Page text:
Hospitals at War

Medical care in Tayside 1939-45

A Tayside Medical History Museum exhibition
Main Concourse, Ninewells Hospital, Dundee
November 2005 - April 2006

Supported by the Big Lottery Fund's Home Front Recall programme

The Big Lottery Fund distributes half of all National Lottery good cause funding across the UK. The Fund enables others to make real improvements to the lives of disadvantaged people and the wellbeing of communities, through fair and open funding of people, projects and programmes.


Student dressed as Nazi collecting money for Dundee Royal Infirmary

Student charities appeal, 1940 - raising money for Dundee Royal Infirmary
(Courtesy of University of Dundee Archive Services)

This online version of the exhibition has been designed to mark the 60th anniversary of the end of World War Two. It looks at the impact of the war on medical services in Tayside, and at how the lives of local doctors and nurses were changed by their wartime experiences.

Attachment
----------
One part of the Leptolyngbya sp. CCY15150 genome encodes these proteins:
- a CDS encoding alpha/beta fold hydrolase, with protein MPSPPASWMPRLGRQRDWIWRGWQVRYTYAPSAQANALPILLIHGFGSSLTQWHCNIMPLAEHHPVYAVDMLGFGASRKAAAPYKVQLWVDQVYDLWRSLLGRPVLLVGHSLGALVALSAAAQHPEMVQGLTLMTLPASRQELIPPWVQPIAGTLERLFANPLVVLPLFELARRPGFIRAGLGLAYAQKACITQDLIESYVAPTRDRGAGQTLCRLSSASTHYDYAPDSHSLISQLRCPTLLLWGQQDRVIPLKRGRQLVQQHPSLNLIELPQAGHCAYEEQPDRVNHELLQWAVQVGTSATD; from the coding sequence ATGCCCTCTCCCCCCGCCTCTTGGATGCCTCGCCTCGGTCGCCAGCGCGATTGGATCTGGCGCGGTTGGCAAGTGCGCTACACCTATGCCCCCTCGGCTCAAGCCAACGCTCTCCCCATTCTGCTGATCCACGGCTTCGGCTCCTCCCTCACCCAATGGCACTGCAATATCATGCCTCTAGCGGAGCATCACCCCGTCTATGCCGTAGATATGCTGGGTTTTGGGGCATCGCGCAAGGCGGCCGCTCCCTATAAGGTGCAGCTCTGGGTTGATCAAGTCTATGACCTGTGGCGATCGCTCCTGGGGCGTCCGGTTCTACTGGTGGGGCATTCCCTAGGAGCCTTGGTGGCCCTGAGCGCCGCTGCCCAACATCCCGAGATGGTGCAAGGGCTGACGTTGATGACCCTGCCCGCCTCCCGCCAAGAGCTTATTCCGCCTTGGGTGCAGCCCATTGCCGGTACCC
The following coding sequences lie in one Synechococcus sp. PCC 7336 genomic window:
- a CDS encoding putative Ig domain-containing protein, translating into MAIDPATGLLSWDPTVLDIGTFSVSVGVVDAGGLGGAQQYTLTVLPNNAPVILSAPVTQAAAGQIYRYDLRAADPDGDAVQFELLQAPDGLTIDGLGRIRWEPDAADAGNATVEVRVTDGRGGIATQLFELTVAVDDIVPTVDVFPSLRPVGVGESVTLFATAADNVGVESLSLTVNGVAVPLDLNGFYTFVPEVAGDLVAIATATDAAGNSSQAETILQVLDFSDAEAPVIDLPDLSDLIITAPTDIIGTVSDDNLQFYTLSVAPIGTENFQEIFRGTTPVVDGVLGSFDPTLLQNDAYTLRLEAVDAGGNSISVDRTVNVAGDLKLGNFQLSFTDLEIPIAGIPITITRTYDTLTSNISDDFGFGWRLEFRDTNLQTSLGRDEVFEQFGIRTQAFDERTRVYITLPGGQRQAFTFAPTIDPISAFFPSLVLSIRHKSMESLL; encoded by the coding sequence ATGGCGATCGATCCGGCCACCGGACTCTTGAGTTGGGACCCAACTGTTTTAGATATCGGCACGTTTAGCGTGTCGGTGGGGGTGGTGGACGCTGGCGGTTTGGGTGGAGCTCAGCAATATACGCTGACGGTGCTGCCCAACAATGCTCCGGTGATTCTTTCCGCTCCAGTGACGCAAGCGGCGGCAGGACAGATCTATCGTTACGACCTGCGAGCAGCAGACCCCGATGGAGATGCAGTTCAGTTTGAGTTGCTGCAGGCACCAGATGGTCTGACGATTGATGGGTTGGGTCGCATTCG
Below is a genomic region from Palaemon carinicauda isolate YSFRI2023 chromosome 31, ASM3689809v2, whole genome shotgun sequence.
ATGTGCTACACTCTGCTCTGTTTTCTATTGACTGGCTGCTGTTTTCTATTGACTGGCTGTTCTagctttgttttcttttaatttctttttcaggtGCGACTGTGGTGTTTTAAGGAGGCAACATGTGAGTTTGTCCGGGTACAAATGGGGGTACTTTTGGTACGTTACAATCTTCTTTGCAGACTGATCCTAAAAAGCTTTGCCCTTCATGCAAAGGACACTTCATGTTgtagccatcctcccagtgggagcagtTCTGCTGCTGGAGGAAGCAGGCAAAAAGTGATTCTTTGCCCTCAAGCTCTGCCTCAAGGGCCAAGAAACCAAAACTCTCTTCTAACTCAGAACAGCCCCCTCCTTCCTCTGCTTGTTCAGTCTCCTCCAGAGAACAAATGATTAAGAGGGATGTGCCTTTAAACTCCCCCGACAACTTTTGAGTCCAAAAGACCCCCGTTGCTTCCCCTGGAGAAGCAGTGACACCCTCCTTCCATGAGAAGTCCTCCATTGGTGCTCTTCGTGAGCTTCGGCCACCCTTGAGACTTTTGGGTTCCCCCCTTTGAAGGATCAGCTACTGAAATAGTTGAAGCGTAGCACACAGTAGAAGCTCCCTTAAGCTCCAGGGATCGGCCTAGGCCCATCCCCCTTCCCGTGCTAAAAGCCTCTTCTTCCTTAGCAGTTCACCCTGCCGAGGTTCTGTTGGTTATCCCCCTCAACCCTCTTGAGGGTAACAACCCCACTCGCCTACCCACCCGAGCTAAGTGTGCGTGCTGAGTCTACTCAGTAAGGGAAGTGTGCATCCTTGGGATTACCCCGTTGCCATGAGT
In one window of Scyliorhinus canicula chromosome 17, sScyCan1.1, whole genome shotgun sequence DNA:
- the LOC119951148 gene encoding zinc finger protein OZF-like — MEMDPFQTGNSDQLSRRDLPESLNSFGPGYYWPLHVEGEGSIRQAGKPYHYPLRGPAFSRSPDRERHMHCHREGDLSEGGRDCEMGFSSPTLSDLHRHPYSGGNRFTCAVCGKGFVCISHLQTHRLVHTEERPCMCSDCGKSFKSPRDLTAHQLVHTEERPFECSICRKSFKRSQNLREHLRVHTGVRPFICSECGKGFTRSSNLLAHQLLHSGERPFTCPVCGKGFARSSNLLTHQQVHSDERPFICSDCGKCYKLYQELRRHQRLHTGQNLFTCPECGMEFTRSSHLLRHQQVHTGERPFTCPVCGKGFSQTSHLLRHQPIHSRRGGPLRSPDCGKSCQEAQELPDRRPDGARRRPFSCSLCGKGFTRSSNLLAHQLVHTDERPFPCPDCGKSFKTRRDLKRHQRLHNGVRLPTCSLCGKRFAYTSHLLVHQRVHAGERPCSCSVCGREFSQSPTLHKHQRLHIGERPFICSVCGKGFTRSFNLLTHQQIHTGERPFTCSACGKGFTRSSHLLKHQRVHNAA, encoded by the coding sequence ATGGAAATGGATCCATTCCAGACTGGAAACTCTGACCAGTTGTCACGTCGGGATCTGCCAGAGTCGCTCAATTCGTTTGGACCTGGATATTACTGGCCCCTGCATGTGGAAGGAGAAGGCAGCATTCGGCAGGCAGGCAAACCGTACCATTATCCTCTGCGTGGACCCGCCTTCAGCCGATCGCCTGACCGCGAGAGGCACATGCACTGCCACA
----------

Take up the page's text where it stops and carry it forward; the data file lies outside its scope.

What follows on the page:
When war broke out in September 1939, everyone feared that an aerial attack would come almost immediately. Preparations were begun for the mass evacuation of children from cities, and to set up Air Raid Precaution units across the country, supplemented by a system of surgical teams.

The anticipated numbers of wounded servicemen and women and bomb-injured civilians were thought to be far more than existing hospitals could handle. Plans were therefore made to requisition large country houses and other buildings to establish convalescent units (such as Cortachy Castle) and emergency hospitals (like Gleneagles Hotel). New sites were also constructed, as at Bridge of Earn. This work was controlled by a new Emergency Medical Service.

Professor Richard Charles Alexander, a surgeon at Dundee Royal Infirmary, was appointed Surgical Director of the Emergency Medical Service for the Eastern Region of Scotland. His task was to ensure that the best possible use was made of hospital accommodation, and to control the new surgical teams so that skilled assistance might be speedily available. Prof Alexander had served in the Royal Army Medical Corps in the First World War and in 1944 received a CBE for his work in the Second.

Richard Alexander

Prof R C Alexander (Courtesy of University of Dundee Archive Services)

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